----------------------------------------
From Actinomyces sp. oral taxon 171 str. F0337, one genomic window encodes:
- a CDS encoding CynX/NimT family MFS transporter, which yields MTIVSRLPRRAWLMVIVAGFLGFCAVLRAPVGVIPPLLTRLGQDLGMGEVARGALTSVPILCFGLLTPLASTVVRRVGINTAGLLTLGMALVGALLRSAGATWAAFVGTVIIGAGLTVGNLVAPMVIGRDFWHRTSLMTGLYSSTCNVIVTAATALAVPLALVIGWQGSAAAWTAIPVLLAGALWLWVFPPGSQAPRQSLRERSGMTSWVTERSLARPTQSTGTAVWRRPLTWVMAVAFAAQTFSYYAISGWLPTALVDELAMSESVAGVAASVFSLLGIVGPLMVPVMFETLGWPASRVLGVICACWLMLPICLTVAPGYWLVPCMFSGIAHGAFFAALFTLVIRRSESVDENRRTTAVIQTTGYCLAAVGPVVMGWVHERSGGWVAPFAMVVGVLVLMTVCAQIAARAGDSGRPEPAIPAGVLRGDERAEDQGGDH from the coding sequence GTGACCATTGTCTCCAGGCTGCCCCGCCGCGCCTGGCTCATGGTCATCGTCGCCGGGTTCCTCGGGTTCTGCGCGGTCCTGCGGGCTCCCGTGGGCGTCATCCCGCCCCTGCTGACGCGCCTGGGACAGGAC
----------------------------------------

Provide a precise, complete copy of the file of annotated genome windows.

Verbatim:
From Actinomyces sp. oral taxon 171 str. F0337, one genomic window encodes:
- a CDS encoding CynX/NimT family MFS transporter, which yields MTIVSRLPRRAWLMVIVAGFLGFCAVLRAPVGVIPPLLTRLGQDLGMGEVARGALTSVPILCFGLLTPLASTVVRRVGINTAGLLTLGMALVGALLRSAGATWAAFVGTVIIGAGLTVGNLVAPMVIGRDFWHRTSLMTGLYSSTCNVIVTAATALAVPLALVIGWQGSAAAWTAIPVLLAGALWLWVFPPGSQAPRQSLRERSGMTSWVTERSLARPTQSTGTAVWRRPLTWVMAVAFAAQTFSYYAISGWLPTALVDELAMSESVAGVAASVFSLLGIVGPLMVPVMFETLGWPASRVLGVICACWLMLPICLTVAPGYWLVPCMFSGIAHGAFFAALFTLVIRRSESVDENRRTTAVIQTTGYCLAAVGPVVMGWVHERSGGWVAPFAMVVGVLVLMTVCAQIAARAGDSGRPEPAIPAGVLRGDERAEDQGGDH from the coding sequence GTGACCATTGTCTCCAGGCTGCCCCGCCGCGCCTGGCTCATGGTCATCGTCGCCGGGTTCCTCGGGTTCTGCGCGGTCCTGCGGGCTCCCGTGGGCGTCATCCCGCCCCTGCTGACGCGCCTGGGACAGGAC